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October 8, 2015

'Californication' Season 4, Episode 9 Recap

by Dr. Ryan Vaughan, PhD (no, seriously), posted Mar 7th 2011 5:45AM
'Californication' S04/E09['Californication' - 'Another Perfect Day']

Hank Moody lives a simple life. Sleep, screw, smoke, write, argue, wear the same clothes, repeat. Do you notice something missing from that day-to-day routine, besides eating and pooping (he's like Jack Bauer with a hangover)?

I don't see "love somebody other than himself" or "stop acting like a 16-year-old after his first beer and hand-job" on the list. Maybe you see other omissions, and I'm sure those omissions would help make Hank's life more easy than simple. As it stands, his simple life is hard, but a few more adjustments in attitude and responsibility could help make his simple life a lot easier.

Hank's lifestyle, as oddly extravagant as it seems, cannot sustain itself for long stretches of time. Sure, it's nice to be the dastardly lothario, but that doesn't always put a roof over your head, food on your table, or dignity in your soul.

'Californication' is at a crossroads right about now, and the story has sort of backed itself into a corner. The show thrives when Hank is at his worst, drinking in women and sleeping with bottles after exchanging blows with some dude because he's wearing a sweater vest. That's what the show has conditioned viewers to want, and therefore deviations from that formula are often a let down.

The story itself was pushing Hank away from those things that make him fake Charlie Sheen, and toward the happy little sitcom family, neatly solving its problems in a half hour with a catchphrase and a laugh track to let us all know everything's going to be all right. As watchable as that might be, it's not what we signed up for.

Everyone at Showtime seemed to be acknowledging this fact with this episode, as it played out as close to and episode of 'According to Jim' as humanly possible without having Courtney Thorne-Smith as a guest star. Hank even alluded to it when he said, "The Cosbys, the Huxtables, the Mansons, they got nothing on us."

It actually made this episode tough to watch. Hank, evicted from his hotel, was reduced to cheesy lines of Dad-dom in between sappy proclamations of love to Karen and trying to be cute and loveable enough to get back in their good graces no matter how self-effacing.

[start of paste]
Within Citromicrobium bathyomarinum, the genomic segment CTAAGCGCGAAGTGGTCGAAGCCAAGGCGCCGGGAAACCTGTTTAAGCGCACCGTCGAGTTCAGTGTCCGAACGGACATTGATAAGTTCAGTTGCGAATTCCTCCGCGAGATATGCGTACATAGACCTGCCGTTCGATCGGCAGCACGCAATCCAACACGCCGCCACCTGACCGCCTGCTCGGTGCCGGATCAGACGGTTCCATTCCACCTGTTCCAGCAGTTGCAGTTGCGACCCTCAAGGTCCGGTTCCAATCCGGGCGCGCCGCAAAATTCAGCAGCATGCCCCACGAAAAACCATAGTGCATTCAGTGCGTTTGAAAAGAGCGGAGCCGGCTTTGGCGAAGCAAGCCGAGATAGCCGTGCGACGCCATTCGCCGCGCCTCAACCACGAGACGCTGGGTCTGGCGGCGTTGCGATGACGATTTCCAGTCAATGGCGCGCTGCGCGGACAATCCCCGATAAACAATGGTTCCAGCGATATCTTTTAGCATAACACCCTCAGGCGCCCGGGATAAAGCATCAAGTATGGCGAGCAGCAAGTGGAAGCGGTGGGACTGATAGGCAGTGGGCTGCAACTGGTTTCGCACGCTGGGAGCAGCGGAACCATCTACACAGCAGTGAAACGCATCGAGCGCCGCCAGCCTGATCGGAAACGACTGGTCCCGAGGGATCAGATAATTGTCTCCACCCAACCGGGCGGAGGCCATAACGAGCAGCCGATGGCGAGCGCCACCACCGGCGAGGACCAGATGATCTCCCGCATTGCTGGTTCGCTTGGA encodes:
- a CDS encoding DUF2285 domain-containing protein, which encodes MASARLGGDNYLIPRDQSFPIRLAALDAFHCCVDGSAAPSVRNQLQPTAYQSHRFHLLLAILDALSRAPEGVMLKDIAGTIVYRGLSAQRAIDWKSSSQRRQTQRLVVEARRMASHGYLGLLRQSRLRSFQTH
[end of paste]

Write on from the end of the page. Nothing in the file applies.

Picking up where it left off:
This may have been the first episode of the show in which Hank did not have a drink, violate a woman, or have to ice down his nuts after a ruckus. Sitcom dads don't engage in such behavior, and rightfully so. No one wants to see a drunk Ray Barone in a fist-fight with a hooker over a bill discrepancy. Actually, I totally want to see that, but you get my point.

With Hank getting closer to being completely neutered, the show shifted all its sexual depravity over to Charlie and his newly liberated libido. Picking up the sexual slack created by Hank might be too much for one Runkle to handle though. Peggy was doing her part to keep everything running smoothly, pretending to be Charlie's sister while they boned. She really committed to the role, creating a whole back story and giving Charlie the "Do whatever you want to me" card he always wanted.

This sexual shift also has a profound impact on the show. When Hank is laying pipe there's a psychology, a weight, a significance to every encounter that informs not only who he is, but how he sees the world. With Charlie at the sexual helm, it's comic relief. It's "what kind of crazy bedroom antics can we get away with this week?" Both entertaining options, but inherently different television shows.

We were given a glimpse into the possible future of 'Californication,' and I'm still trying to decide whether or not I liked what I saw. The family breakfast turned into the family meeting, turned into the family driving lesson, turned into the family giggling, turned into the family driving down the 101 montage, turned into the family tragedy narrowly averted, and ended with the family reflection on such an eventful day.

The pending rape trial may have caused a lot of the last-minute family clamoring for things it knew it was supposed to share but never really did in the first place. Fear and desperation can do that to you. They were searching for any kind of connection to cling to in the face of what could either save or ruin their lives together.

If nothing else, Hank began to take an active role in assuming responsibility for their current plight. How much of his "I take a breath, I make a mistake" and "I'm currently accepting blame for everything," are just shameless pleas for sympathy, remains to be seen. A man will say a lot of things out of character when his family and statutory rape verdict are on the line.

'Californication' airs Sundays, 9PM ET on Showtime.

Dr. Vaughan teaches English/Media/Humor courses at Binghamton University in upstate New York, and he's the master of disaster. You can also check out his blog at drvtv.wordpress.com or www.facebook.com/pages/Ryan-Vaughan/21931402981

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That was one of the quickest "training montages" ever. From can't start to speeding down the highway to driving by herself. In a stick-shift. Please.

March 07 2011 at 1:08 PM Report abuse rate up rate down Reply

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